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I'm working on building a database that will search for recipes by ingredients.

For example, I think I plan on populating the database with types of ingredients that are accepted, but I don't want to have to parse the string which includes all the ingredients in a particular recipe. I was thinking of making just like an list of acceptable ingredients table and searching through that somehow to see if it exists or not. I feel like this will be a very taxing operating though, and I want this to be as efficient as possible.

What is the best way to structure something like this? I have a couple of ideas, but they just seem so inefficient.

If someone searches for recipes with butter, mushrooms, and spinach, I want it to return a recipe with any of those ingredients in it.

Looking forward to hearing some suggestions on this.

10

This is about as easy as relational databases get...

Table One - Ingredients

[ID]  [Name]  [Description?]
 1     butter   delicious cow output
 2     bread    wholegrain please

Table Two - Recipe Basic Data

[ID]  [RecipeTitle]  [RecipeAuthor]  [RecipeSteps] (maybe as BLOB text?)
 1     Happy Toast    Andrew          butter on bread, then toast bread, etc.    

Table Three - Recipe Needs (many-to-many)

[RecipeID]  [IngredientID]
 1            1               (toast needs butter)
 1            2               (toast needs bread)

That should get you started.

EDIT - sample query

"all recipes using butter"

SELECT r.name FROM recipeNeeds n
    LEFT JOIN tableRecipes r
        ON r.ID=n.recipeID
    LEFT JOIN tableIngredients i
        ON i.ID=n.ingredientID
    WHERE i.name='butter'
  • So each time I want to add a new recipe, I'll have to go through and make sure to relate each recipeID to the ingredientID manually? Is this the optimal way to structure this? After awhile, it seems table 3 is going to be pretty ugly and unable to read. This wouldn't really work for substitutions of ingredients, thinking forward would it? Thanks for the response. – bob_cobb Oct 27 '10 at 5:28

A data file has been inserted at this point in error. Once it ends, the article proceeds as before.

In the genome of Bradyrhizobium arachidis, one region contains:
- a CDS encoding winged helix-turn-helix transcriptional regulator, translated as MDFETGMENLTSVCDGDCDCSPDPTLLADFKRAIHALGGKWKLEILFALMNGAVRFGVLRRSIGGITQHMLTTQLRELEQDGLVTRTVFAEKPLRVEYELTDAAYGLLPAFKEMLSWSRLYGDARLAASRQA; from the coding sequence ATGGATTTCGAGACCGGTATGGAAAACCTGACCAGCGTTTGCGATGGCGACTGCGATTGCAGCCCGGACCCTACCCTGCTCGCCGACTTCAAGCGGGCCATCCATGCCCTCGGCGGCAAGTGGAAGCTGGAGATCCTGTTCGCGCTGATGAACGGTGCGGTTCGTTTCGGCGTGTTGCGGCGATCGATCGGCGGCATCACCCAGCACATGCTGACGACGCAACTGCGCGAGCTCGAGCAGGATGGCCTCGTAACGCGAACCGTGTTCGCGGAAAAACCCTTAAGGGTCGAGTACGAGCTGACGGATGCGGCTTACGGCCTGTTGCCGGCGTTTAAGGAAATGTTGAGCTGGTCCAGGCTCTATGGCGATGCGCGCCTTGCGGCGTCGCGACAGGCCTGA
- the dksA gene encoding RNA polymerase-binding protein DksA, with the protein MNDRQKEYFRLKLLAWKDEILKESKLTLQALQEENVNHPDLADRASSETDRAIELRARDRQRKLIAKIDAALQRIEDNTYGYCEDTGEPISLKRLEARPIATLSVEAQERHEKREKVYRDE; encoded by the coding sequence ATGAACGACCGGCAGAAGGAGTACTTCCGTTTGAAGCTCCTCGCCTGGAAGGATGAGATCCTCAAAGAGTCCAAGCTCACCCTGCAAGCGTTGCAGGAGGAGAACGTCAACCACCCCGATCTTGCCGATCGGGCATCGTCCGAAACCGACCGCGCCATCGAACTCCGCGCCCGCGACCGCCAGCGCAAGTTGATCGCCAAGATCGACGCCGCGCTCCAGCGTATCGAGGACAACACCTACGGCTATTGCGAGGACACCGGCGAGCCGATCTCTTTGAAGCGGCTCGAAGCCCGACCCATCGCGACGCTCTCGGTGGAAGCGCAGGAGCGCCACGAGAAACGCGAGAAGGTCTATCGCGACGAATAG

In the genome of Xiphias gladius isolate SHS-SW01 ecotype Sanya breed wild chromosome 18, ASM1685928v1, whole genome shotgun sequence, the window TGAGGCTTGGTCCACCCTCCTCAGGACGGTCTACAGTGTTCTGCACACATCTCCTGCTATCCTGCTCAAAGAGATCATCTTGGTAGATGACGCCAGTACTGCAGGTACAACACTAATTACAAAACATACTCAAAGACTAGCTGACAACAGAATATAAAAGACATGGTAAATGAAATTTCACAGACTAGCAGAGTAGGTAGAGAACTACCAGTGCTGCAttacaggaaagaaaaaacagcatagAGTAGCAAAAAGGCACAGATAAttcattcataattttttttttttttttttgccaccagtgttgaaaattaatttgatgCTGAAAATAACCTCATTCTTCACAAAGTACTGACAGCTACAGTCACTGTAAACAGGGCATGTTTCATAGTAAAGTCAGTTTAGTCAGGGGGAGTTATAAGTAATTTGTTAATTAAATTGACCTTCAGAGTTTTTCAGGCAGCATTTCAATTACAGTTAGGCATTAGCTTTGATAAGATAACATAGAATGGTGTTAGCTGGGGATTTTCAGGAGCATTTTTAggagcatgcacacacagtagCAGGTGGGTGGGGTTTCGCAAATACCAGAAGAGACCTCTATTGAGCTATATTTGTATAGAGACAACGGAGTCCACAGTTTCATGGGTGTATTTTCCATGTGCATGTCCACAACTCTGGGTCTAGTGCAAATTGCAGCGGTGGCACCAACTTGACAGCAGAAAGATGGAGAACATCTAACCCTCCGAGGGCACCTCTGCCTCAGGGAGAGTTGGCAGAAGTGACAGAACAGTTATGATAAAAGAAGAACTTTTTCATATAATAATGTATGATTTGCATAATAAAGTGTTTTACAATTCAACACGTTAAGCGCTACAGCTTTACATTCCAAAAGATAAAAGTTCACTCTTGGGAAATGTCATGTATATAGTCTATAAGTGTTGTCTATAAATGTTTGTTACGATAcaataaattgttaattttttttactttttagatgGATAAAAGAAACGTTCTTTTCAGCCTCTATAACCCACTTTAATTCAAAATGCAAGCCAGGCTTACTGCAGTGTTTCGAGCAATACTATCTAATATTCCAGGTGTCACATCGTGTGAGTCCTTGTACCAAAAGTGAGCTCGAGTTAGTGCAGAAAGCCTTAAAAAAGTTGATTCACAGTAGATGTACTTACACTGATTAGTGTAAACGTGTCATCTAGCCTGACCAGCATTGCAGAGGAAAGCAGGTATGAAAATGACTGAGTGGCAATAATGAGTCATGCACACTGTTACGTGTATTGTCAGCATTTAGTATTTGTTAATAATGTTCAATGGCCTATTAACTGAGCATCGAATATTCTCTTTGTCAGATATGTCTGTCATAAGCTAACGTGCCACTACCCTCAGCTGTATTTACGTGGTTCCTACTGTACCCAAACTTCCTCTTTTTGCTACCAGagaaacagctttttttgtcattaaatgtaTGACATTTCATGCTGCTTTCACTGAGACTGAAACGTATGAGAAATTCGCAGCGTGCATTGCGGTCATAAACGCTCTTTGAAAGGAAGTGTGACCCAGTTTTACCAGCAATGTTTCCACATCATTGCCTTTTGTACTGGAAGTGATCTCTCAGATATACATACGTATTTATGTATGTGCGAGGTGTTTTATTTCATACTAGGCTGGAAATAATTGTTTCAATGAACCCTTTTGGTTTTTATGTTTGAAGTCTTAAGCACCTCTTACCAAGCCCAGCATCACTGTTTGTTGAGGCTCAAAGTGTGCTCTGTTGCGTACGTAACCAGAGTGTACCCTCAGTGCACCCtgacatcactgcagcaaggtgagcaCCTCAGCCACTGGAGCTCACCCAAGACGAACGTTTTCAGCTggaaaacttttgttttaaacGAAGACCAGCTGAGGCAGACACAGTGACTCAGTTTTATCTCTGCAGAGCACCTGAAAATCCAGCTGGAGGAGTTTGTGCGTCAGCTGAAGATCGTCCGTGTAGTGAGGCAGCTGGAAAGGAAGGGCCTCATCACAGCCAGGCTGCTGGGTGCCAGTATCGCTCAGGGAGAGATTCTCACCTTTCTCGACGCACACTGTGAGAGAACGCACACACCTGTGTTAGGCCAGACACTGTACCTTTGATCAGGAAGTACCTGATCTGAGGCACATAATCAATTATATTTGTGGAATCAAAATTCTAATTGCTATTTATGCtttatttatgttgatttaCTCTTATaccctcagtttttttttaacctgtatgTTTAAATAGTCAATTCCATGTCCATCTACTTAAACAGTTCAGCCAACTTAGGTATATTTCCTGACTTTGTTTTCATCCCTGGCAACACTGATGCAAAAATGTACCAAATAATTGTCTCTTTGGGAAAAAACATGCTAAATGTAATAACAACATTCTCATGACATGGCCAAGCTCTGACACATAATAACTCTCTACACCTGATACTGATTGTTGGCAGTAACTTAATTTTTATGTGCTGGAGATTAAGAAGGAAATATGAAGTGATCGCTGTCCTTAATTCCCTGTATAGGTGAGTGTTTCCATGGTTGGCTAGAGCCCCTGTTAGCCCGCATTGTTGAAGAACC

• Well, in 99.9% of cases you don't ever read the tables, your script does - like PHP or Javascript - and builds an HTML web page with a form(s) to manipulate the content. Perhaps a table of ingredients, each with its own checkbox, which is auto-built by your script so when you add a new ingredient/recipe (using another page) it shows up automatically. Forgive passing judgment, but you seem a rank beginner (as I was 12 months ago). I recommend starting a PHP & MySQL tutorial book. It'll cover all you need to do what you want here, including how to make pages to manipulate your database. – Drew Oct 27 '10 at 5:38
  • And yes, that's the optimal way to structure it. The database doesn't see ugly, the database sees pure one-step relationships that are lightning fast to browse and perform calculations with. :-) – Drew Oct 27 '10 at 5:39
  • To give you an actual example, I have a site that catalogs over 1,200 battles and the military units involved in each. So I've got a many-to-many table with only two columns - battleID & unitID. It's currently at 30k rows and climbing. Do I ever look at it? Of course not! Who could possibly remember all those ID codes? It's all handled by web pages driven in PHP. So where I see "Sherman Tank" the database sees Unit 138, and we're both happy. ;-) – Drew Oct 27 '10 at 5:43
  • Ok thank you so much. I'm going to play around with this. Yeah, I'm a PHP noob, although I'm in a database systems class which at least allows me to understand what you're talking about :D Thanks for the help. – bob_cobb Oct 27 '10 at 5:55

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